Response to the Inquiry into children affected by parental incarceration report

Tuesday 9 August 2022

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Safe and Equal welcomes the release of the final report from Victoria’s Legislative Council Legal and Social Issues Committee’s inquiry into children affected by parental incarceration.

The report details how shockingly invisible these children are within the system, and the significant harms they experience when deprived of the opportunity to grow up with their parents. The Inquiry’s findings make clear the lack of appropriate community support available to children and families affected by parental incarceration, and the failure of the justice system and courts to consider the rights and needs of children when making custodial rulings. 

Safe and Equal CEO Tania Farha commended the Committee’s recommendations for longer-term, sustainable funding for organisations that support these children and families. 

Organisations that support children and families of incarcerated parents do significant and highly-specialised work. It’s great to see their vital expertise acknowledged and prioritised in the report, she said. 

We welcome all recommendations contained in the report, and are particularly pleased to see the following: 

  • Legislative reform should be enacted to reduce the growing prison population in Victoria. 
  • That the Victorian Government implement systemic data collection processes to identify the number of children impacted by parental incarceration, including the children of parents on remand. 
  • That Victoria Police, in collaboration with legal and community stakeholders, implement a review mechanism for family violence matters capable of identifying instances where a victim survivor may have been misidentified as the primary aggressor in an incident and provide information about a process for the withdrawal of criminal charges. 
  • That the Victorian Government actively and continuously consult with children and families affected by parental incarceration in designing and implementing appropriate systemic changes and improved supports for this cohort. 
  • That the Victorian Government develop a long-term sustainable funding model to resource community organisations that support children affected by parental incarceration and their families.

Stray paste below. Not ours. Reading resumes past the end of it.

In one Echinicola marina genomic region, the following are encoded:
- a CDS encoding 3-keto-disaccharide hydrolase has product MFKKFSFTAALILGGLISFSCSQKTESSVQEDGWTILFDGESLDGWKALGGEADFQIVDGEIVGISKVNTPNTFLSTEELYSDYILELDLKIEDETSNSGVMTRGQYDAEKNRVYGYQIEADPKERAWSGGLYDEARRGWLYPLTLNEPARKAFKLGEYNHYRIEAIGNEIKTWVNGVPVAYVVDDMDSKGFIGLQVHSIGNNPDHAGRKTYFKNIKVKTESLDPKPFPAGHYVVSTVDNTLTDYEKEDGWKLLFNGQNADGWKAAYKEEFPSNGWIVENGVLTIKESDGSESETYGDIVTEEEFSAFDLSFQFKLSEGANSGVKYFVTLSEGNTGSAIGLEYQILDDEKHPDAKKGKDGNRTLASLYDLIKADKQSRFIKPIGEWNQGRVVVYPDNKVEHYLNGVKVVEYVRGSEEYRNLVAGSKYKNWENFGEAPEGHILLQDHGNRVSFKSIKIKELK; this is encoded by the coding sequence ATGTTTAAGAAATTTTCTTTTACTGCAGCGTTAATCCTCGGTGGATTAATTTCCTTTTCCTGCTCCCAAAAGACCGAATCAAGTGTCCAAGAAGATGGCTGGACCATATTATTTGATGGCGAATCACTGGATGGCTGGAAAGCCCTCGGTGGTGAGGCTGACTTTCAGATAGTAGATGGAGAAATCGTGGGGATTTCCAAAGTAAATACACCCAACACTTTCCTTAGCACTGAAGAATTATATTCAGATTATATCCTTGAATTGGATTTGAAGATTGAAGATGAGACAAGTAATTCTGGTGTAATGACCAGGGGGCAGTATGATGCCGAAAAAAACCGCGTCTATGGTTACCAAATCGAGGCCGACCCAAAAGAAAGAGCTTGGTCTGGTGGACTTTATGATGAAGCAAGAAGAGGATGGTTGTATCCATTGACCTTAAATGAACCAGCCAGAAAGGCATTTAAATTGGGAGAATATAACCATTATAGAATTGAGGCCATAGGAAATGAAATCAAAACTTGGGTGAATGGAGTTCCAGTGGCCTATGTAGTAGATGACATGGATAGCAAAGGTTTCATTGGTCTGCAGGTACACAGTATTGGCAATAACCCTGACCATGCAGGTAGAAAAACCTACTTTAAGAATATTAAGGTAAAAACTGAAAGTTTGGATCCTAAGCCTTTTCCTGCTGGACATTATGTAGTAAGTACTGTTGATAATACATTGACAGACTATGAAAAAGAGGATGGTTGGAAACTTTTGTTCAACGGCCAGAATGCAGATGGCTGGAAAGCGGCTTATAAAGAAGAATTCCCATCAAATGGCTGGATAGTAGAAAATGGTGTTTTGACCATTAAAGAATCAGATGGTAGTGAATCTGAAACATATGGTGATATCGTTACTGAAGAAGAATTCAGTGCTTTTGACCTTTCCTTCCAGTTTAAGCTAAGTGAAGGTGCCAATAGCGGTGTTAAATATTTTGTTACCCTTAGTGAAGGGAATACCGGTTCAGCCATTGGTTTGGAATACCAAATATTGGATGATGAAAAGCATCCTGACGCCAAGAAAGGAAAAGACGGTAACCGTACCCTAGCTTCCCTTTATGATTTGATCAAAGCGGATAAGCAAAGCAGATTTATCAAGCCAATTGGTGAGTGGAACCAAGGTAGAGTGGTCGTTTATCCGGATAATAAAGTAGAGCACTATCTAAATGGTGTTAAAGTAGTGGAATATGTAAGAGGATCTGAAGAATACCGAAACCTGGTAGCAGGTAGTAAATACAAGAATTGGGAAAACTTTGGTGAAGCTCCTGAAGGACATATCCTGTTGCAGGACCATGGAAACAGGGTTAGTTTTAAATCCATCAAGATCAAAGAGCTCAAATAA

Importantly, the Committee’s findings highlight that family violence is a significant driver of women’s imprisonment. Without appropriate support for women and mothers experiencing family violence, we will continue to see unfathomably high rates of incarceration, and the increased risk of harm to children.

Even short periods of imprisonment can result in catastrophic implications for women and their children. We can’t ignore the links between structural gender inequality, family violence and the rising rates of women in Victoria’s prisons.

– Tania Farha, Safe and Equal CEO 

The report further highlights the improvements to systemic data collection required to address the invisibility of children and young people whose parents are in prison. As we simply don’t know how many Victorian children currently have a parent in prison, we cannot offer appropriate supports, or work to improve the system to better meet their needs.  

Notably, this report was released on National Aboriginal and Torres Strait Children’s Day (4 August). We know that women, and in particular Aboriginal women, are the fastest growing cohort in Victorian prisons. As the report states, 20 per cent of Aboriginal children will experience parental incarceration, compared to 5 per cent of non-Aboriginal children.  

These statistics are unacceptable and require urgent action. We recognise the strength and resilience of Aboriginal and Torres Strait Islander communities in the face of ongoing colonisation, racism and discrimination, and acknowledge that these factors lead to the over-incarceration of Aboriginal people. 

We are heartened to see such considered and actionable recommendations, despite the undeniable complexity of the issues detailed in the report. We look forward to working with the Victorian Government and our colleagues in the justice sector to achieve meaningful and long-lasting outcomes for these children. 

Read the full report here.

Page last updated Tuesday, August 9 2022


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